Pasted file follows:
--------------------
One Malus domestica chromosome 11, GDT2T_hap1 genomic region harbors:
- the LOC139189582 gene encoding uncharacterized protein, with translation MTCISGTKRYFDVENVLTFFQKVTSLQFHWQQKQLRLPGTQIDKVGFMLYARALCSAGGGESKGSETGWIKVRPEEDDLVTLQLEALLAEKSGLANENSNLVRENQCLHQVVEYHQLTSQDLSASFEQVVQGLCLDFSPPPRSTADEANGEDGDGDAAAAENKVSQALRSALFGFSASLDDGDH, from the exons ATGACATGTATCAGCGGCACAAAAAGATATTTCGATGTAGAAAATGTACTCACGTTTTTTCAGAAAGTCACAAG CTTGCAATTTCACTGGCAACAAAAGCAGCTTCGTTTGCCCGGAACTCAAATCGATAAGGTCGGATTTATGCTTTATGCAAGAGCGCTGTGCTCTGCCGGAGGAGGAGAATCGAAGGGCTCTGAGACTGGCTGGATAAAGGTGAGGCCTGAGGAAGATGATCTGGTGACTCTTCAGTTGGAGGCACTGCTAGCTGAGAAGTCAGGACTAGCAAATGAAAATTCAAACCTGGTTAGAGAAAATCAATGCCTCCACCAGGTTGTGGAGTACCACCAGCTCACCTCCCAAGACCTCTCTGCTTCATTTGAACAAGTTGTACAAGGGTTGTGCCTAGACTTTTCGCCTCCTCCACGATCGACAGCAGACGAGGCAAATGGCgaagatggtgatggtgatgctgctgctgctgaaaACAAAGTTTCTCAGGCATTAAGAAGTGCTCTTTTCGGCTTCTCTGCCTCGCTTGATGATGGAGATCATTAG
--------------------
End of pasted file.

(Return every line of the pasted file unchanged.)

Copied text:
One Malus domestica chromosome 11, GDT2T_hap1 genomic region harbors:
- the LOC139189582 gene encoding uncharacterized protein, with translation MTCISGTKRYFDVENVLTFFQKVTSLQFHWQQKQLRLPGTQIDKVGFMLYARALCSAGGGESKGSETGWIKVRPEEDDLVTLQLEALLAEKSGLANENSNLVRENQCLHQVVEYHQLTSQDLSASFEQVVQGLCLDFSPPPRSTADEANGEDGDGDAAAAENKVSQALRSALFGFSASLDDGDH, from the exons ATGACATGTATCAGCGGCACAAAAAGATATTTCGATGTAGAAAATGTACTCACGTTTTTTCAGAAAGTCACAAG CTTGCAATTTCACTGGCAACAAAAGCAGCTTCGTTTGCCCGGAACTCAAATCGATAAGGTCGGATTTATGCTTTATGCAAGAGCGCTGTGCTCTGCCGGAGGAGGAGAATCGAAGGGCTCTGAGACTGGCTGGATAAAGGTGAGGCCTGAGGAAGATGATCTGGTGACTCTTCAGTTGGAGGCACTGCTAGCTGAGAAGTCAGGACTAGCAAATGAAAATTCAAACCTGGTTAGAGAAAATCAATGCCTCCACCAGGTTGTGGAGTACCACCAGCTCACCTCCCAAGACCTCTCTGCTTCATTTGAACAAGTTGTACAAGGGTTGTGCCTAGACTTTTCGCCTCCTCCACGATCGACAGCAGACGAGGCAAATGGCgaagatggtgatggtgatgctgctgctgctgaaaACAAAGTTTCTCAGGCATTAAGAAGTGCTCTTTTCGGCTTCTCTGCCTCGCTTGATGATGGAGATCATTAG